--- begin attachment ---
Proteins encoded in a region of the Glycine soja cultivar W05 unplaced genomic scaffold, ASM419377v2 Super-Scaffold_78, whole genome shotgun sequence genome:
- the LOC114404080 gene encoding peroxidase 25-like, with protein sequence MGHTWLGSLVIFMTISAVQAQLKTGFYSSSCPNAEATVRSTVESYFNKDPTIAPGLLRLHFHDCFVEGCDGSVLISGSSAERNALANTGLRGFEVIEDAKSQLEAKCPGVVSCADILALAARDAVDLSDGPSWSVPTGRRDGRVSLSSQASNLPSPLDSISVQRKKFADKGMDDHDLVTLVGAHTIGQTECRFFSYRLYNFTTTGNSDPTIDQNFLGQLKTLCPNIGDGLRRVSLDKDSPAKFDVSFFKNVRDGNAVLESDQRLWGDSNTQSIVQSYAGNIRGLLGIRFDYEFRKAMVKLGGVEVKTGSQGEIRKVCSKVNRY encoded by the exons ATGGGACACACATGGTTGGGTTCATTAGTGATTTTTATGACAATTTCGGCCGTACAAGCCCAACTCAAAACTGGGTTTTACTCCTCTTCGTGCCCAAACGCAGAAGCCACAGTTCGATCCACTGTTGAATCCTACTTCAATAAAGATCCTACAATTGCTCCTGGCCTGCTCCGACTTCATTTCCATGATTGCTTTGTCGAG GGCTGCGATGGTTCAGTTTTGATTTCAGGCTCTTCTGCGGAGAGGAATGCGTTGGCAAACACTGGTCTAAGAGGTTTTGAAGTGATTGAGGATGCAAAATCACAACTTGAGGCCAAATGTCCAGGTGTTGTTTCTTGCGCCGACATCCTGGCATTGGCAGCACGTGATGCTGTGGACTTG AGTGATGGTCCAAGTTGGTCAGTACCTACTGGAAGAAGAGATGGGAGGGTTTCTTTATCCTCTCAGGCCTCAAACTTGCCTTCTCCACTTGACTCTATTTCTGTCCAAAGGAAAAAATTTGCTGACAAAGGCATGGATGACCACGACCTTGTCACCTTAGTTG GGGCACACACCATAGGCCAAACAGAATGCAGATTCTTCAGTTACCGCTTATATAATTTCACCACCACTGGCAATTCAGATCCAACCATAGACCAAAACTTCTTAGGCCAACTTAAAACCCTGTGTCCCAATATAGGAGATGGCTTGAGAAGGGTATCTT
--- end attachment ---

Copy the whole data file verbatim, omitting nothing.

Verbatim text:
Proteins encoded in a region of the Glycine soja cultivar W05 unplaced genomic scaffold, ASM419377v2 Super-Scaffold_78, whole genome shotgun sequence genome:
- the LOC114404080 gene encoding peroxidase 25-like, with protein sequence MGHTWLGSLVIFMTISAVQAQLKTGFYSSSCPNAEATVRSTVESYFNKDPTIAPGLLRLHFHDCFVEGCDGSVLISGSSAERNALANTGLRGFEVIEDAKSQLEAKCPGVVSCADILALAARDAVDLSDGPSWSVPTGRRDGRVSLSSQASNLPSPLDSISVQRKKFADKGMDDHDLVTLVGAHTIGQTECRFFSYRLYNFTTTGNSDPTIDQNFLGQLKTLCPNIGDGLRRVSLDKDSPAKFDVSFFKNVRDGNAVLESDQRLWGDSNTQSIVQSYAGNIRGLLGIRFDYEFRKAMVKLGGVEVKTGSQGEIRKVCSKVNRY encoded by the exons ATGGGACACACATGGTTGGGTTCATTAGTGATTTTTATGACAATTTCGGCCGTACAAGCCCAACTCAAAACTGGGTTTTACTCCTCTTCGTGCCCAAACGCAGAAGCCACAGTTCGATCCACTGTTGAATCCTACTTCAATAAAGATCCTACAATTGCTCCTGGCCTGCTCCGACTTCATTTCCATGATTGCTTTGTCGAG GGCTGCGATGGTTCAGTTTTGATTTCAGGCTCTTCTGCGGAGAGGAATGCGTTGGCAAACACTGGTCTAAGAGGTTTTGAAGTGATTGAGGATGCAAAATCACAACTTGAGGCCAAATGTCCAGGTGTTGTTTCTTGCGCCGACATCCTGGCATTGGCAGCACGTGATGCTGTGGACTTG AGTGATGGTCCAAGTTGGTCAGTACCTACTGGAAGAAGAGATGGGAGGGTTTCTTTATCCTCTCAGGCCTCAAACTTGCCTTCTCCACTTGACTCTATTTCTGTCCAAAGGAAAAAATTTGCTGACAAAGGCATGGATGACCACGACCTTGTCACCTTAGTTG GGGCACACACCATAGGCCAAACAGAATGCAGATTCTTCAGTTACCGCTTATATAATTTCACCACCACTGGCAATTCAGATCCAACCATAGACCAAAACTTCTTAGGCCAACTTAAAACCCTGTGTCCCAATATAGGAGATGGCTTGAGAAGGGTATCTT